Thursday, April 12, 2018

Talking About Talking - a 1 1/2 armed #LiveBlog from #STPCON Spring 2018

Any time I attend a conference, I tend to go with 70% new content and about 30% familiar speakers. Over time, I've found it harder to look for new people because many of the people I get to know get asked to repeat present at conferences. With that out of the way, I consider Damian Synadinos a friend, but I picked his discussion for a specific reason. While I think he is intending for this to be about public speaking, I'm looking to see how I can leverage public speaking focus on my own active company interactions.

Why do I speak at conferences, at meetups, or at events? There are a variety of reasons but if I have to be 100% honest, there are two reasons. The first is wholly professional. I want to develop credibility. I want to show that I walk the talk as well as that I know at least an aspect of something. The second is personal and depending on how well you know me, this is either a revelation or so obvious it's ridiculous. I'm an ex-"RockStar". I used to spend a lot of time entertaining people as a singer and I loved doing it. I get a similar rush from public speaking, especially when people say they actually enjoy what I'm talking about and how I deliver the messages I prepare.

Part of talking in public is the fact that you are putting your ideas out there for others to consider. That can be scary. We own our ideas and our insecurities. as long as we keep them to ourselves, we can't be ridiculed for them. In short, people can't laugh at us for the things we don't put out there. Personally, I think this is a false premise. I have had people laugh at what I presented, but not because what I was saying was foolish or made me look dumb. Instead, it was because what I was talking about was in and of itself funny (actually, more absurd) but people laughed because they could relate. To date, I have not been laughed at. Laughed with, lots of times. If you are afraid people will laugh *at you*, let me reassure you, it's hugely unlikely that will happen.

The biggest reason why I encourage getting out there and speaking is that our ideas deserve to be challenged and we should want to challenge our ideas. Also, we may never aspire to get on a stage and speak, but all of us participate in meetings or presentations at work, in some form or another. By getting out there and speaking, we can improve our ability to function in these meetings.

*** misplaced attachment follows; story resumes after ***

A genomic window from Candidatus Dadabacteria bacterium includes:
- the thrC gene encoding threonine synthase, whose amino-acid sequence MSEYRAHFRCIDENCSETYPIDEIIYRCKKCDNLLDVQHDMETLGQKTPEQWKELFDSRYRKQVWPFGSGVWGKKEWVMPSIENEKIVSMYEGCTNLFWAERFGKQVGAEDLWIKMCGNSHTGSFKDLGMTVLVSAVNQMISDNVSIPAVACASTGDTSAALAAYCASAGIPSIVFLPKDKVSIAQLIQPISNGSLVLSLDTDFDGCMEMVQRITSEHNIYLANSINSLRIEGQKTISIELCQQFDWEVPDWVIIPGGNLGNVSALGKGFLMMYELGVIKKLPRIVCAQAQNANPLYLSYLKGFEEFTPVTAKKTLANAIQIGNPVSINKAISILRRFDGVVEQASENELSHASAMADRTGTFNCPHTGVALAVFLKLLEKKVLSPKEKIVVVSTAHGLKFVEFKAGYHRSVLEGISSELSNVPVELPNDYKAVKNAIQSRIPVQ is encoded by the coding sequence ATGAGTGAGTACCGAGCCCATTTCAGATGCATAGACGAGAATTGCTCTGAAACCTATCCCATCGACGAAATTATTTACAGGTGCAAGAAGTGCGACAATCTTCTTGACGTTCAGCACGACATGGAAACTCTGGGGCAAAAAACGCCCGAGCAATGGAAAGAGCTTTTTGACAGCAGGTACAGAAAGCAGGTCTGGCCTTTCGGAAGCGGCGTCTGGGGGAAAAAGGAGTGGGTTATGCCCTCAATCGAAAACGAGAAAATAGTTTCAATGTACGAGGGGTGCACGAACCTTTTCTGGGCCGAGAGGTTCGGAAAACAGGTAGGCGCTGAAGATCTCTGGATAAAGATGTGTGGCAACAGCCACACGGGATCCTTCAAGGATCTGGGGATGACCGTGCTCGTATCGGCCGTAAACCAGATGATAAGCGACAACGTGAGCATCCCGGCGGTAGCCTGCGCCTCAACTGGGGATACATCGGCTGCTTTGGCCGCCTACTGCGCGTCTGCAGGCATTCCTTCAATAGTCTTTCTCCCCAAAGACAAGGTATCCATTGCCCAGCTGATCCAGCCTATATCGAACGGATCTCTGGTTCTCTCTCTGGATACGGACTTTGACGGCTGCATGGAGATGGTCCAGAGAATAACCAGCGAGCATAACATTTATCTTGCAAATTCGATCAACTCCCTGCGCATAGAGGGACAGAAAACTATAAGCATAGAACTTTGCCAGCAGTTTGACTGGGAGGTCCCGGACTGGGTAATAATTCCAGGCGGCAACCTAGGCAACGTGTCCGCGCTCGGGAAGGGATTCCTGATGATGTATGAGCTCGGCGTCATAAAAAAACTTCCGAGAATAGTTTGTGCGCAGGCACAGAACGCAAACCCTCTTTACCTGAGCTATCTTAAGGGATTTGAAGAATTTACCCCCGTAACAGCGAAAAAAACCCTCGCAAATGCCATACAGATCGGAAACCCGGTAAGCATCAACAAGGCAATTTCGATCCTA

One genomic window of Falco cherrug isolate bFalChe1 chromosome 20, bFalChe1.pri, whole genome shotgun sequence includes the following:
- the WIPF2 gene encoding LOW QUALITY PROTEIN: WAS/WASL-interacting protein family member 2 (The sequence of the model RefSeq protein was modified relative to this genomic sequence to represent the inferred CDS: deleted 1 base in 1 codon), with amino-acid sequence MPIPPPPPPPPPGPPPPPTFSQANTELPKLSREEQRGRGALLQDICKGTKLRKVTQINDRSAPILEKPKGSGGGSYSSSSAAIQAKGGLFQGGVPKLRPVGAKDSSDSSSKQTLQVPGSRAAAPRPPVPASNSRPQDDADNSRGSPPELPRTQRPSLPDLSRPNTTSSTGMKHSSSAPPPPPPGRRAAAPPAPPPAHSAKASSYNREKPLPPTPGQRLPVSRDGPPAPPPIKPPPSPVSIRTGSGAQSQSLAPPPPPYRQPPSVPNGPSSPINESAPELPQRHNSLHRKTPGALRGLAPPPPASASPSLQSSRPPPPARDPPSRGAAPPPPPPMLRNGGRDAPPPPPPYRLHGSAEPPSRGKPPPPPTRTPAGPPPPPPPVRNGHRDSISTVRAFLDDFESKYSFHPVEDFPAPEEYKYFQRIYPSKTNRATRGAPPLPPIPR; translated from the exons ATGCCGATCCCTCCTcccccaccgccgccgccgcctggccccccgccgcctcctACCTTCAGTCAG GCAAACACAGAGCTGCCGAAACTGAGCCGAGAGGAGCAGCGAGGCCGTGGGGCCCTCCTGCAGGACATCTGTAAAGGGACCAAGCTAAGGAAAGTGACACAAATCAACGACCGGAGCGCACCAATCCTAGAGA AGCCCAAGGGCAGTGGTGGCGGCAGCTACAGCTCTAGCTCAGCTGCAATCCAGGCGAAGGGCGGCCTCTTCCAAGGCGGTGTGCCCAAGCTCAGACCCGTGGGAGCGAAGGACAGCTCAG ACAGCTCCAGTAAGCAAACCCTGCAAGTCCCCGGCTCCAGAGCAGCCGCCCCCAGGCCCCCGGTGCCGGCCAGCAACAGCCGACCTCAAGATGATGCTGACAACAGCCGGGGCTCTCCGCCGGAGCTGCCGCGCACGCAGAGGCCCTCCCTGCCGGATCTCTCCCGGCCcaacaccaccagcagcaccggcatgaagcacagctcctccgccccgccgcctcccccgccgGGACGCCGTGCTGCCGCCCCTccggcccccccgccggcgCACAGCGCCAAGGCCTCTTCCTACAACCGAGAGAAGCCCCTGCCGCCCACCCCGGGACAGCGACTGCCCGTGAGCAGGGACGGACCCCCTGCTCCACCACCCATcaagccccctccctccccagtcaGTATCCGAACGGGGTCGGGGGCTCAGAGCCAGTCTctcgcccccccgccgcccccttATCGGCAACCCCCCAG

Something else to consider for a reason to give a talk or speak in public is what I call the "ignorance cure" for a topic. It's wise to talk about stuff we know about, but once a year or so, I will deliberately pick something I don't know much about or that I could definitely know more about. When I do this, I try to pick a timeline that gives me several months so that I can learn about it in a deeper way. People's mileage may vary with this, but I see a definite benefit from doing this.

Not every talk idea is going to be amazing. Not every talk idea is going to be some revolutionary idea. Truth be told, I'm lousy at revolutionary things. I'm highly unlikely to be creating the next big anything. However, I am really good at being a second banana to take an idea someone else has and running with it. Don't be afraid that something you want to talk about isn't new. We aren't born with ideas, and most of the time, we stand on the shoulders of giants.

My recommendation to anyone who has any interest in public speaking, no matter how small, is to borrow from Morrisey... "Sing Your Life". Talk about your experiences, as they will always be true and real. You may not be an expert on a topic, but you are absolutely an expert on *your experiences* with that topic. Also, if anyone wants to get up and talk, let me know. I'd be happy to help :).

No comments: